Sample questions relating to Clapham leasehold conveyancing
I am hoping to sign contracts shortly on a leasehold property in Clapham. Conveyancing solicitors inform me that they will have a report out to me next week. What should I be looking out for?
The report on title for your leasehold conveyancing in Clapham should include some of the following:
- Do you need to have carpet in the flat or are you allowed wood flooring?
My wife and I purchased a leasehold house in Clapham. Conveyancing and Barnsley Building Society mortgage are in place. A letter has just been received from someone saying they have taken over the reversionary interest in the property. Attached was a demand for arrears of ground rent dating back to 1992. The conveyancing solicitor in Clapham who acted for me is not around.Any advice?
The first thing you should do is make enquiries of HMLR to make sure that the individual purporting to own the freehold is in fact the registered owner of the freehold reversion. There is no need to instruct a Clapham conveyancing practitioner to do this as it can be done on-line for less than a fiver. Rest assured that regardless, even if this is the legitimate freeholder, under the Limitation Act 1980 the limitation period for recovery of ground rent is six years.
I am a negotiator for a busy estate agent office in Clapham where we see a few flat sales put at risk due to short leases. I have received inconsistent advice from local Clapham conveyancing firms. Can you shed some light as to whether the owner of a flat can commence the lease extension formalities for the purchaser on completion of the sale?
As long as the seller has been the owner for at least 2 years it is possible, to serve a Section 42 notice to start the lease extension process and assign the benefit of the notice to the purchaser. The benefit of this is that the proposed purchaser need not have to wait 2 years for a lease extension. Both sets of lawyers will agree to form of assignment. The assignment has to be done before, or at the same time as completion of the sale.
An alternative approach is to extend the lease informally by agreement with the landlord either before or after the sale. If you are informally negotiating there are no rules and so you cannot insist on the landlord agreeing to grant an extension or transferring the benefit of an agreement to the buyer.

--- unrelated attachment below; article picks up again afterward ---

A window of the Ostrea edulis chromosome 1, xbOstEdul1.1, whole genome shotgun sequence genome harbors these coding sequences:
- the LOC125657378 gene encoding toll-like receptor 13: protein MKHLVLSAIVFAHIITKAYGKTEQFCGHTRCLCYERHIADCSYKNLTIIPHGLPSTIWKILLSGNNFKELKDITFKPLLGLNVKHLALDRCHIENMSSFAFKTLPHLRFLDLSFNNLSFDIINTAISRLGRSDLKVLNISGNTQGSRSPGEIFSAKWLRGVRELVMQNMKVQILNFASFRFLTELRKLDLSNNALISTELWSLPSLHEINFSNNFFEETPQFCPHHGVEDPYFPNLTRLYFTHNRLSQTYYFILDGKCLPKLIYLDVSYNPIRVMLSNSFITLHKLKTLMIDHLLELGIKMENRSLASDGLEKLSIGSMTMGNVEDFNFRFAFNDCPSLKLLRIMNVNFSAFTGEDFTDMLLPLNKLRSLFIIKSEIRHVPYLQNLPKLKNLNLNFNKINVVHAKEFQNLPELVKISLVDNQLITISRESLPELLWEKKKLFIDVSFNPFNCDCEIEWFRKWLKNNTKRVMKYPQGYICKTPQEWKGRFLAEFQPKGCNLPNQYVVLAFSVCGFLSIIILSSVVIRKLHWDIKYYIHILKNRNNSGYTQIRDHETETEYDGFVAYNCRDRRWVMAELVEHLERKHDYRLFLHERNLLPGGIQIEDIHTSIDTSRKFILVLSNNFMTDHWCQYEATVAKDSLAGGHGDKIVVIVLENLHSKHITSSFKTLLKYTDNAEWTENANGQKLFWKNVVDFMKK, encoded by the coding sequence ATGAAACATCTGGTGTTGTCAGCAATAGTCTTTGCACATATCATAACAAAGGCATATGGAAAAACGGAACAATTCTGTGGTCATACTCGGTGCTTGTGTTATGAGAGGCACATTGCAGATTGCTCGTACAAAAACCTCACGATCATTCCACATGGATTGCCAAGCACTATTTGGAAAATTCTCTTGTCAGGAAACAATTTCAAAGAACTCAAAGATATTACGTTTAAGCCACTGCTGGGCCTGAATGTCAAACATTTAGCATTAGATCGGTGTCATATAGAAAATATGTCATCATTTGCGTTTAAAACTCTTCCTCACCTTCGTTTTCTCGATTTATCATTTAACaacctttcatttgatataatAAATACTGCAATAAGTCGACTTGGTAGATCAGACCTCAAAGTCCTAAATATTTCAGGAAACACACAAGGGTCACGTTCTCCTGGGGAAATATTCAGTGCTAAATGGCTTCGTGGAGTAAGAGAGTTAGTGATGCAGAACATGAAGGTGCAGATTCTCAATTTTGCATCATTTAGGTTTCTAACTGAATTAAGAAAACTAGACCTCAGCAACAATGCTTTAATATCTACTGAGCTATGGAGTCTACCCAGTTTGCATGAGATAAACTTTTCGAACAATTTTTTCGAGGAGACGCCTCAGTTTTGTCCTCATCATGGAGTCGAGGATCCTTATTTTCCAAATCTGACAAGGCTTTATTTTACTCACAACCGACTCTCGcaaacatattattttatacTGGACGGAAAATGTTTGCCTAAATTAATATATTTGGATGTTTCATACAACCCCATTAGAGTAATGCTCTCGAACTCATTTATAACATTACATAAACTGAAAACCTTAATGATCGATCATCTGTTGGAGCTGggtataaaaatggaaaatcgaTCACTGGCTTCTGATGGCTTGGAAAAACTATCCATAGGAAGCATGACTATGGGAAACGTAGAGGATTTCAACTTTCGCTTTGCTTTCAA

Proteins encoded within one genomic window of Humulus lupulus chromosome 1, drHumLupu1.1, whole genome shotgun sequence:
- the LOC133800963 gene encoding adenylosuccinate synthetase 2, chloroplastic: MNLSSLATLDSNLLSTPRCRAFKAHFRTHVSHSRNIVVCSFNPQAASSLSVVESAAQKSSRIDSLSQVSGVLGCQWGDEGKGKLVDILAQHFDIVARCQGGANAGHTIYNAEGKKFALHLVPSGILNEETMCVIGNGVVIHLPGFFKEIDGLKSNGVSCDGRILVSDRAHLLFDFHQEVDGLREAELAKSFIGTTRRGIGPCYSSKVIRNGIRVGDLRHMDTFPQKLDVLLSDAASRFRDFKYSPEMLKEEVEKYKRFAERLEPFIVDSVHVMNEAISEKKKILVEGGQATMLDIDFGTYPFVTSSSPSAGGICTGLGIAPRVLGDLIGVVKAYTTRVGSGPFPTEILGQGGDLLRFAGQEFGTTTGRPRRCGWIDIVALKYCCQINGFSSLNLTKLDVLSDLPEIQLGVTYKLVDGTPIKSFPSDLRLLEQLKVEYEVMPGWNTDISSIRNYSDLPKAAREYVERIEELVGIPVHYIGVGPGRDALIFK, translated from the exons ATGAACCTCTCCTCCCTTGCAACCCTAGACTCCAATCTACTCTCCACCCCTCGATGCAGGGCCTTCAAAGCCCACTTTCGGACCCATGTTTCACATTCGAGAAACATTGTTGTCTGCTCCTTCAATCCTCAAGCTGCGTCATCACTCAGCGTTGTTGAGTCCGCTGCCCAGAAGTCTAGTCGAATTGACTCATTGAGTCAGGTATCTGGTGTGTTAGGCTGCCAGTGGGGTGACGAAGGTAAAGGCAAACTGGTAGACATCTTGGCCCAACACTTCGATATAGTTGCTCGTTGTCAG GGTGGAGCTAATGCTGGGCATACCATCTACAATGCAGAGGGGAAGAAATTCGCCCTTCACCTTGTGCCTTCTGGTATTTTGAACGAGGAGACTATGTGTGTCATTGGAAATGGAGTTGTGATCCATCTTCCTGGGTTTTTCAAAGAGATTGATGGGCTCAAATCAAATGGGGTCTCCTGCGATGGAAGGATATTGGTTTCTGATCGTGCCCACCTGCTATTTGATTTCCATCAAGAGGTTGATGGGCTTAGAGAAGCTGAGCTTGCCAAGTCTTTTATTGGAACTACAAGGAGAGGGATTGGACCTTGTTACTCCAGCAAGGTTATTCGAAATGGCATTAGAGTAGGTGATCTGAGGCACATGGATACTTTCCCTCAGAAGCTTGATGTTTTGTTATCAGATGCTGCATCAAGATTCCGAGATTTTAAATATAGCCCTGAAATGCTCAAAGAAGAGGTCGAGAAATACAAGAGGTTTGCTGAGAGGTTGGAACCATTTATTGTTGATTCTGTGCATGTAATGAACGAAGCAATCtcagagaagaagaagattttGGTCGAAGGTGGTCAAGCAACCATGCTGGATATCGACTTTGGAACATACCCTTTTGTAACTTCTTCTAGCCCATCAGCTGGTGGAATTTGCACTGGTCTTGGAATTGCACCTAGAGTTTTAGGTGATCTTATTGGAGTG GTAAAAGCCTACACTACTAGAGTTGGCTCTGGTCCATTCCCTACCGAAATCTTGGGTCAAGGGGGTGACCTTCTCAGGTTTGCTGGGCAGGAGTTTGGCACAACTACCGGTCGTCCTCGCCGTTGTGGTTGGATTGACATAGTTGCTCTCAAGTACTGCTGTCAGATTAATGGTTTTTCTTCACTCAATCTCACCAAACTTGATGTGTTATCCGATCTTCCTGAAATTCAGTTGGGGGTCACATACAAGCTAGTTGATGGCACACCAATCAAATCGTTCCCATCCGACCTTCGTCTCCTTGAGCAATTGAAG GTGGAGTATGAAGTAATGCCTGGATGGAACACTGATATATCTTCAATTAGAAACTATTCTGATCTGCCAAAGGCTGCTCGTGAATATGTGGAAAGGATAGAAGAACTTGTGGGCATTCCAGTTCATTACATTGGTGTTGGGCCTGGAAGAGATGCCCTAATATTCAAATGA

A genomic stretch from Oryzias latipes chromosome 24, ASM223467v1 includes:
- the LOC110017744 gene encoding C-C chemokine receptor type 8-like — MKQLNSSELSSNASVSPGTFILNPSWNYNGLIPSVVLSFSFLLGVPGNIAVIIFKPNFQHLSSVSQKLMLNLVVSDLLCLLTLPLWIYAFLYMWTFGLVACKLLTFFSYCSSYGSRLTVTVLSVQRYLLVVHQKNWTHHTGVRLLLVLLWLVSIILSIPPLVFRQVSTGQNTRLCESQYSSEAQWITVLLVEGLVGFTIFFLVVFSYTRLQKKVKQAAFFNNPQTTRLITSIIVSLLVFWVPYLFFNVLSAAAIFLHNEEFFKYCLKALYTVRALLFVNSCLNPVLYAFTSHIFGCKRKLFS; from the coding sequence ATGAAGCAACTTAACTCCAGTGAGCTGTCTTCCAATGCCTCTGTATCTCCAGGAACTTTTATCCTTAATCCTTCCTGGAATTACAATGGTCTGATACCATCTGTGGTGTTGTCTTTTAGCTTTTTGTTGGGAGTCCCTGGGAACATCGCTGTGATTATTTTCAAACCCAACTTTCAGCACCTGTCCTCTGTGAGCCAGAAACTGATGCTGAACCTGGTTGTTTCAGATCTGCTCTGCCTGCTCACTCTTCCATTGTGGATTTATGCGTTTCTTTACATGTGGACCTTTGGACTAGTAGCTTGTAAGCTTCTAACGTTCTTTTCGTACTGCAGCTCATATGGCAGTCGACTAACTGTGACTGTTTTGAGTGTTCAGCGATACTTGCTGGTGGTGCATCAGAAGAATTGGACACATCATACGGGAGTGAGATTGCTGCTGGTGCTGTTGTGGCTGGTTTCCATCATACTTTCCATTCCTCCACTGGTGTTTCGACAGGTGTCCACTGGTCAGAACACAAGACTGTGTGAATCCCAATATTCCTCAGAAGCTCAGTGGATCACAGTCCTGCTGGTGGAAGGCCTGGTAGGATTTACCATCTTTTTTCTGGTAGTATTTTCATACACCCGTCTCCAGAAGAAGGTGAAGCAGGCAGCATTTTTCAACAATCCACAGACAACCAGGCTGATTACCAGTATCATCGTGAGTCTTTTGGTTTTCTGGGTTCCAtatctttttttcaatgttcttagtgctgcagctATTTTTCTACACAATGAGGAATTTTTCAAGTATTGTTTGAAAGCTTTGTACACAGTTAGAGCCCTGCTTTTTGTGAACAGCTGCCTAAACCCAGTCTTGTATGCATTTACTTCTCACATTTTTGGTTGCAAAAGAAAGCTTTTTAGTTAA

Can you provide any advice for leasehold conveyancing in Clapham with the aim of saving time on the sale process?
- Much of the delay in leasehold conveyancing in Clapham can be reduced if you appoint lawyers as soon as you market your property and ask them to collate the leasehold documentation which will be required by the purchasers’ representatives.
- Many landlords or Management Companies in Clapham charge for providing management packs for a leasehold property. You or your lawyers should enquire as to the fee that they propose to charge. The management pack can be applied for on or before finding a buyer, thus reducing delays. The typical amount of time it takes to obtain the necessary information is three weeks. It is the most frequent cause of frustration in leasehold conveyancing in Clapham.
I am the proprietor of a ground-floor 1960’s flat in Clapham. Given that I can not reach agreement with the landlord, can the Leasehold valuation Tribunal determine the sum due for a lease extension?
Most definitely. We can put you in touch with a Clapham conveyancing firm who can help.
An example of a Freehold Enfranchisement decision for a Clapham premises is 23 Chelsham Road in May 2013. the Tribunal found that the sum of £13,870.00 was payable for the freehold following a vestig order having been granted by Swansea County Court dated 1st March 2013 This case was in relation to 3 flats. The the unexpired term as at the valuation date was 99 years.
What makes a Clapham lease unacceptable for security purposes?
Leasehold conveyancing in Clapham is not unique. Most leases are unique and legal mistakes in the legal wording can result in certain sections are wrong. The following missing provisions could result in a defective lease:
- A provision to repair to or maintain parts of the premises
- A duty to insure the building
- A provision for the recovery of money spent for the benefit of another party.
- Maintenance charge proportions which don’t add up to the correct percentage
A defective lease will likely cause problems when trying to sell a property primarily because it impacts on the ability to obtain a mortgage on the property. Halifax, The Mortgage Works, and TSB all have express requirements when it comes to what is expected in a lease. If a mortgage lender believes that the lease does not cover certain provisions they may refuse to provide security, obliging the purchaser to withdraw.